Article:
Our Beloved Kin: Remapping A New History of King Philip's War

Benoni Stebbins' Account: "a forte a greate way up the River"

Sixteen days after Ashpelon’s raid, in a letter dated October 5, 1677, Major John Pynchon of Springfield requested assistance from Captain Sylvester Salisbury at Albany to solicit the aid of Mohawk sachems to intercept the party and return its English captives to safety.[1] His detailed account of the party’s whereabouts came from the account of captive Benoni Stebbins, who had been captured at Deerfield. Ashpelon’s party carried Stebbins with them upriver to Ktsi Mskodak, a fertile Sokoki intervale on the upper Kwinitekw, a refuge nearly unknown to English colonists. Stebbins was then taken with part of Ashpelon’s party, as the group split and headed east from Ktsi Mskodak to retrieve relations near Wachusett and Wamesit. Stebbins stole a horse somewhere near Nashaway, escaped and ran toward Hadley. Back in the colonial settlements, Stebbins relayed his story to the Northampton postmaster, Samuel Ells, who passed it on to Pynchon, a prominent local trader and military leader.[2]

As missionary Daniel Gookin later reported, at Wamesit, Wannalancet, a Penacook sachem, and “about fifty” of his people, being mostly “women and children,” were induced “either by force or persuasion” by “Indians that come from the French” to head north to Canada. The Indians that came for Wannalancet were “his kindred and relations” who told him that “the war” with the English “was not yet at an end,” that he would find “more safety among the French.” [3] Safer as it was for Indians in New France than in Puritan New England, inland spaces sometimes offered a better alternative to established, domesticated settlements—personal and political autonomy, game-filled hunting grounds, unmolested forests, and, above all, evasion from colonial oversight.  In his letter Pynchon relayed to Salisbury that a “counsellor,” who came from “about Nashaway Ponds” (possibly referring to Wannalancet, en route from Wamesit, or one of the Nashaway/“Wachusett sachems”), “talkt of making a forte a greate way up the River & abiding there this winter.” [4] What would make the upper Kwinitekw an appealing place to seek refuge?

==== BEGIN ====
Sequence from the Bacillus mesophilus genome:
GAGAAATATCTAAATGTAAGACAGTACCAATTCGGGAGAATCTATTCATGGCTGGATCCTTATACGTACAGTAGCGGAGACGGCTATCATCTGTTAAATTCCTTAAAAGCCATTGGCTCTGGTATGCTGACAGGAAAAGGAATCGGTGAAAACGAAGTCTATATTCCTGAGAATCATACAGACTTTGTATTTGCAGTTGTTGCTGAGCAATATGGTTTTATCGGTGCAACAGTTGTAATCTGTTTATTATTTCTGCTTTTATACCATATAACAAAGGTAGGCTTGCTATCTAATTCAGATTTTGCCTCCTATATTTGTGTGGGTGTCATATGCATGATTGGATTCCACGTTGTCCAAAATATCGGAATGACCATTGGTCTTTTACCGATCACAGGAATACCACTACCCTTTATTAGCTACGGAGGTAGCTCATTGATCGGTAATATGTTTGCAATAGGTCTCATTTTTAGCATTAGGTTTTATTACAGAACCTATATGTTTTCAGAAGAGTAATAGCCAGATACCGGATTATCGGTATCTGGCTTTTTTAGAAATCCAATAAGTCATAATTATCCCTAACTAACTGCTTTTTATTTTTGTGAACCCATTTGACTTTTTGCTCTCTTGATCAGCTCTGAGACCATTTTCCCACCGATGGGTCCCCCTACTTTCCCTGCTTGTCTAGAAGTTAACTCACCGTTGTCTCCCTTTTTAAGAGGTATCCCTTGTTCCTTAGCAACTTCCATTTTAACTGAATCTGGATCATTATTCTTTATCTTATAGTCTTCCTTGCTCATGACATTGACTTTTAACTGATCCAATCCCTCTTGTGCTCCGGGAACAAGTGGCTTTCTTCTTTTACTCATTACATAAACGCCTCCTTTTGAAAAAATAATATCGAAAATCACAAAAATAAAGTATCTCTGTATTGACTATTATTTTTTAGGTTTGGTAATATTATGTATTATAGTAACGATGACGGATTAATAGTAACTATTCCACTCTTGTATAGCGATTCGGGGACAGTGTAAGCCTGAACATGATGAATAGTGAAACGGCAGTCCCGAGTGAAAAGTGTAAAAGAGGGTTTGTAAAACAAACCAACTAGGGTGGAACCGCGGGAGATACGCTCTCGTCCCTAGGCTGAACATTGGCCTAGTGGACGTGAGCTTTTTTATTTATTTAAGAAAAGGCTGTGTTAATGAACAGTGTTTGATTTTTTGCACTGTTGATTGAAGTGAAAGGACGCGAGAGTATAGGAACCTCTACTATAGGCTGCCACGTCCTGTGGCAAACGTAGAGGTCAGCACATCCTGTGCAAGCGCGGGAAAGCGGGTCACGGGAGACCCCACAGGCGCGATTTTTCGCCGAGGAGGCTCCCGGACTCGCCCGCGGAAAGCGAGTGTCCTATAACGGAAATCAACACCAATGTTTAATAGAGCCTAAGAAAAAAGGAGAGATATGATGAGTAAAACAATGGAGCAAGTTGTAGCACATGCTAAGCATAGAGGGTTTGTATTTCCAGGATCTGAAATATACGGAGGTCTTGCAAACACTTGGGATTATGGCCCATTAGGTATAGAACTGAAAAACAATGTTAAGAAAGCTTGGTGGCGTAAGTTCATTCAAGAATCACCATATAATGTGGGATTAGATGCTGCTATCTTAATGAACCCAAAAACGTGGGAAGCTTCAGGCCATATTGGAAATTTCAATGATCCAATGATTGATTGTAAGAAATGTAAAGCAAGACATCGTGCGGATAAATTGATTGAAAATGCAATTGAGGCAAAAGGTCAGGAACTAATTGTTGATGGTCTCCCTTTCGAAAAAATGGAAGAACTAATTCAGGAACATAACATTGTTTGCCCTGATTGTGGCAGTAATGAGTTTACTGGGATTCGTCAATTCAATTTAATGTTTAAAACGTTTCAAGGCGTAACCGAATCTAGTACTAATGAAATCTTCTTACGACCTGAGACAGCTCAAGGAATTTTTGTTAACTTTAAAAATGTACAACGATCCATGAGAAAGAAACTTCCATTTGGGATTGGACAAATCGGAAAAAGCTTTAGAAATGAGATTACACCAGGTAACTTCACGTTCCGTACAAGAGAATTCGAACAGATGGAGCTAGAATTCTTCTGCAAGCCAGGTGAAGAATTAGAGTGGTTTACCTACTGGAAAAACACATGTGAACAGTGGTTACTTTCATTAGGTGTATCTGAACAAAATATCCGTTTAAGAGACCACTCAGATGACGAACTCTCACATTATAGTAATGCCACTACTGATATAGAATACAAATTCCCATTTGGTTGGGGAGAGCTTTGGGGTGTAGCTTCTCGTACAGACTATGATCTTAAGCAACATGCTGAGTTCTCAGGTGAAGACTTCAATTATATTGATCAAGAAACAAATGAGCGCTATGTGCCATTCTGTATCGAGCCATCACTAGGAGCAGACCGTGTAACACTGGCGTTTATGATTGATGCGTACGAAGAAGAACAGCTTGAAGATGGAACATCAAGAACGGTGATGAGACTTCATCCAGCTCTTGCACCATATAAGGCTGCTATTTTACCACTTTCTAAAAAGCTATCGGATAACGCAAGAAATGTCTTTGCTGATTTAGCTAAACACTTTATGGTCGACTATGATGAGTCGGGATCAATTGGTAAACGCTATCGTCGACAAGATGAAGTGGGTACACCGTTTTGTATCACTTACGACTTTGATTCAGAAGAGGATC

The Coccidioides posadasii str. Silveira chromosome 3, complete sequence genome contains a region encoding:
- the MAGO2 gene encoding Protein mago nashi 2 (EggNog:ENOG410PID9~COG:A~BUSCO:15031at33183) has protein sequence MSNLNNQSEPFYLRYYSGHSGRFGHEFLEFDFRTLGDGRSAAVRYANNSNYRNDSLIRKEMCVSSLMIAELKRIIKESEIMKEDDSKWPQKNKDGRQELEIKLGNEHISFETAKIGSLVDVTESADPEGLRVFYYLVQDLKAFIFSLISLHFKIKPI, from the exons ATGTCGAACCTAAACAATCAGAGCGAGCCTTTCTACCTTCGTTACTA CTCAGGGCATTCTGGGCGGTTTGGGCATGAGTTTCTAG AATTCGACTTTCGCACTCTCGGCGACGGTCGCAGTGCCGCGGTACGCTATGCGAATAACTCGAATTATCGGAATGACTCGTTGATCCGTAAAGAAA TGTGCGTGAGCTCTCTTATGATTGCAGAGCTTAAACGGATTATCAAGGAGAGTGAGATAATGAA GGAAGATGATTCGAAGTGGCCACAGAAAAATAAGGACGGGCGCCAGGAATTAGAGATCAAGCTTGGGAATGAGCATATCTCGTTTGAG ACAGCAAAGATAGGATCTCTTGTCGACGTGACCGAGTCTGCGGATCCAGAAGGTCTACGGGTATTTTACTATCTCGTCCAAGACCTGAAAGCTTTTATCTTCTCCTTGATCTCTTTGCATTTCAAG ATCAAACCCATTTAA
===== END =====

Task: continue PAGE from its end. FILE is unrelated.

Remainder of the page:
The counsellor could have been referring to either Ktsi Mskodak, where Ashpelon’s main party was encamped; Koasek, another Abenaki intervale further upriver, which had provided refuge to peoples during the summer of 1676; or the Kwinitekw headwaters, where Wannalancet and the Penacooks had spent the winter of 1675.[5] Koasek was an “advantageous strategic location” easily accessible to trails and waterways, French allies in Canada, mission villages at Odanak and the Sillery and “inhospitable” to English intrusion.[6] The central location of Koasek allowed for easy navigation to Canada and the Ktsitekw (St. Lawrence River), as well as many inland territories in Wabanaki.  French missions and refugee hubs at Sorel, Schaghticoke, and even Koasek were not the only places that offered refuge to displaced Native peoples. There was constant movement through vast territory and into lands that were, up to this point, out of colonial purview.
[1] “Letter from Major John Pynchon,” 53.
[2] “Narrative of Benoni Stebbins,” 57.
[3] Gookin, “Christian Indians”, 520-1.
[4] “Letter from Major John Pynchon,” 54.
[5] In June 1676, Governor Leverett reported that “the greatest number of the enemy are gone up towards the head of Connecticut River, where they have planted much corn on the interval lands and seated three forts very advantageously in respect of the difficulty of coming at them.” Noel Sainsbury ed., Calendar of State Papers, Colonial Series, America and West Indies, 1669-1674, preserved in the Public Record Office, (New York: Kraus Reprint Ltd., 1964), 406.  Gookin, “Christian Indians,” 462.
[6] Colin Calloway, Western Abenakis of Vermont, 1600-1800: War, Migration, and the Survival of an Indian People (Norman: University of Oklahoma Press, 1990), 85.

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